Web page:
There is a generation of people in this country who are coming into cash as never before, they are those in their forties to sixties who have accumulated wealth coming from pensions and properties which have risen in value inexorably over the past 20 years. To this portfolio of wealth, they have anticipated the arrival of inheritances unencumbered by debt.

The Tory Manifesto is a wake-up call to this lucky generation. The care of their parents is not another nanny-state hand-out , as our university educations were. It comes at a price, and now we are going to have to think what that price is.

Not before time.

long term care

The immediate reality

Further reading

For a broad overview of the issues,  this OECD report is  a good start: http://www.oecd.org/els/health-systems/help-wanted-9789264097759-en.htm .

You can see all the OECD publications on long term care here: http://www.oecd.org/els/health-systems/long-term-care.htm.

For the UK perspective, the best report to read is the now 5-year old Dilnot Commission: (Fairer Care Funding)



The Local Government Association 2016 State of the Nation report on social care funding:  http://www.local.gov.uk/documents/10180/7632544/1+24+ASCF+state+of+the+nation+2016_WEB.pdf/e5943f2d-4dbd-41a8-b73e-da0c7209ec12


The King’s Fund is a highly (probably the most) credible think-tank commentator on the issue: https://www.kingsfund.org.uk/topics/social-care  – for their publications see: https://www.kingsfund.org.uk/publications/?f%5B0%5D=im_field_health_topic%3A27 . The King’s Fund have a ‘reading list’ facility on their website us a very useful and up to date resource on the future of funding social care, here it is: http://kingsfund.koha-ptfs.eu/cgi-bin/koha/opac-shelves.pl?op=view&shelfnumber=104&sortfield=copyrightdate&direction=desc&_ga=1.152591609.1199701175.1490893892


The PSSRU is the leading academic consortium that investigates social care and has produced some excellent research: http://www.pssru.ac.uk/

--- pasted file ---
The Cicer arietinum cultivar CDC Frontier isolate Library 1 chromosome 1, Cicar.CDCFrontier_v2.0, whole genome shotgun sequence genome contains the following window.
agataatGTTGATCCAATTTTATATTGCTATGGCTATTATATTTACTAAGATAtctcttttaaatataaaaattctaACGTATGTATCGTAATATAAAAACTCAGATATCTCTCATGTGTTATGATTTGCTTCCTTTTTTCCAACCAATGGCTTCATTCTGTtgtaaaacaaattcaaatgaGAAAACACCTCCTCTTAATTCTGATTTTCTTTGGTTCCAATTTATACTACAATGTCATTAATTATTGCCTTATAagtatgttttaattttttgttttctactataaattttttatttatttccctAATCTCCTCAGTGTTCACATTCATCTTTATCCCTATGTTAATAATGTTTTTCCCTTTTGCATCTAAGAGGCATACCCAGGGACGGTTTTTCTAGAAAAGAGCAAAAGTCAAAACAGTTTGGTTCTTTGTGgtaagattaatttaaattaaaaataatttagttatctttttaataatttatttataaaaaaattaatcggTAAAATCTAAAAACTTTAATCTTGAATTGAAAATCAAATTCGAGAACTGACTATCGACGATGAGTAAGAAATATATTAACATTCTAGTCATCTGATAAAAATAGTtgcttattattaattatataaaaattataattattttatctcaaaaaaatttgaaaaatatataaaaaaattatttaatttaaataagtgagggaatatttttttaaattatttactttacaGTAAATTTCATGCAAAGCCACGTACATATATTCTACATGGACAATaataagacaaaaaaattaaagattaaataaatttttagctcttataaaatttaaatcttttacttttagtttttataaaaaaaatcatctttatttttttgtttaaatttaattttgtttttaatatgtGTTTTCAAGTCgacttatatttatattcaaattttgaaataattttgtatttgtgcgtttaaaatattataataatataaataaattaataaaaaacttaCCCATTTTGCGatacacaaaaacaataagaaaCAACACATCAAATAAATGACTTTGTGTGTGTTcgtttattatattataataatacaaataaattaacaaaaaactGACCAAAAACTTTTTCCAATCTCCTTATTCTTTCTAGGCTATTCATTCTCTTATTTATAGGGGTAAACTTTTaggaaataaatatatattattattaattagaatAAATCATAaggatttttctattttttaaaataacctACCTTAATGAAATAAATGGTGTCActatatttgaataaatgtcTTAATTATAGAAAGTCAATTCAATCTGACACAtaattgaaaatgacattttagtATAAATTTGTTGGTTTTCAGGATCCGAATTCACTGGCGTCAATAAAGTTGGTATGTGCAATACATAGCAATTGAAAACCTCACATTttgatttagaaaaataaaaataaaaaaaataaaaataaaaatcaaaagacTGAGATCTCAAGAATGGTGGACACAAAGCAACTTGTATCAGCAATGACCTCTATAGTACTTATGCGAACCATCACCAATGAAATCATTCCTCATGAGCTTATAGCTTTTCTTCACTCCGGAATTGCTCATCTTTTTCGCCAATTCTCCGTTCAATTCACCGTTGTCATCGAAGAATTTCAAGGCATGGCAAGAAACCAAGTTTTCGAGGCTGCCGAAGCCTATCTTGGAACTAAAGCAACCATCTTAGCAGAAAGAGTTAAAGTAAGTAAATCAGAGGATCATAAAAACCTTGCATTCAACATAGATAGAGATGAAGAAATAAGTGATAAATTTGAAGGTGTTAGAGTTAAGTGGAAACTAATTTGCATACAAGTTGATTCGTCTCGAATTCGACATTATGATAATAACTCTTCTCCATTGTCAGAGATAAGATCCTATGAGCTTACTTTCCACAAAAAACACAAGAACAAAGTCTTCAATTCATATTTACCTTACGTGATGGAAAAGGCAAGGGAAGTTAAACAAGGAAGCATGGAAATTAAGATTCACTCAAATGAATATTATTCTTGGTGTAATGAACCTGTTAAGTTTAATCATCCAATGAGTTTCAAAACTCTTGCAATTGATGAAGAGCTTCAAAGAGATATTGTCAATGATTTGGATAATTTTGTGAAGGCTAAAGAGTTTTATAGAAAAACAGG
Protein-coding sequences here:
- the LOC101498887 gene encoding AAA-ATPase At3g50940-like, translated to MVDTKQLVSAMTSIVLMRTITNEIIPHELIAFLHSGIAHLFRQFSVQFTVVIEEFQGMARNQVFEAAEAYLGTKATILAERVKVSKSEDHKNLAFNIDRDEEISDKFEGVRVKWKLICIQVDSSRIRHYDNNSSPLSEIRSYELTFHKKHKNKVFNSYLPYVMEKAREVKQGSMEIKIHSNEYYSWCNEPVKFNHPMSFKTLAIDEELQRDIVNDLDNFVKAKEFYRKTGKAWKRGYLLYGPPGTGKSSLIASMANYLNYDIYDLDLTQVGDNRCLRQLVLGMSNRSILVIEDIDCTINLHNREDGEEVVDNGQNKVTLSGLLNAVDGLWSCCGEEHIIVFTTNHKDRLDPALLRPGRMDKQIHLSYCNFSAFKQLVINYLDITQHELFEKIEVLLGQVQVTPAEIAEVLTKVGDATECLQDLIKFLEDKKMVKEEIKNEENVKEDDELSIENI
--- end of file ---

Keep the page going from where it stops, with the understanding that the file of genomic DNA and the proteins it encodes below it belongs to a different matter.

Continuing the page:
About henry tapper

Founder of the Pension PlayPen,, partner of Stella, father of Olly . I am the Pension Plowman
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3 Responses to “Look after yourselves” – tough plans for the ageing-affluent.

  1. Andrew Main says:

    By nature the £100,000 levy is up to £200,000 levy on the next generation as it will affect both parents.
    It exposes National Insurance for what it is. To pay for the present bill rather than do anything for the future. The wealthy have paid in more for years and this is the proposed reward.
    Looks like there are going to be a lot more one way tickets to Dignitas
    There appears to be no provision in all this to allow the individual to elect to non resuscitation and palliative care only

  2. henry tapper says:

    I agree that it begs questions about why there aren’t reserves in Government – (was national insurance ever supposed to cover long term care?)

  3. Adam Saunders says:

    Thing is, this probably won’t affect those with inherited wealth, so much as those whose only capital/savings/investment/pension is the value of their home. It’s a potentially massive change to cope with in a very short space of time. More so for those with only a very little, than for those with an awful lot.

    I live in an ex-council house on the edge of a council estate in the North East of England. Nice place, enjoy the community that still exists there, but probably one of the cheapest places in the country to live. Still, my house is worth over £100,000 (only just, but you know…). I have certainly not inherited any wealth, and the only reason I can afford that home is because I bought when house prices were a fraction of what they are today, I have been fortunate enough to be in continuous employment for decades and interest rates never went up (phew). I would certainly not consider myself to be wealthy. A lot of everyday folk, in everyday jobs, earning everyday wages will be very hard hit by this Conservative policy.

    Which on the whole (because I have no dependents) I will be able to cope with. If people are going to vote for this disaster for the ‘Just About Managing’, by all means do so; but for goodness sake don’t then spend the next 5 years whinging that no-one told you what it meant or what would happen as a result.

    Happily, as I am unlikely to have any dependence on the state in the next 5 years, I will still be around to say, ‘I told you so…’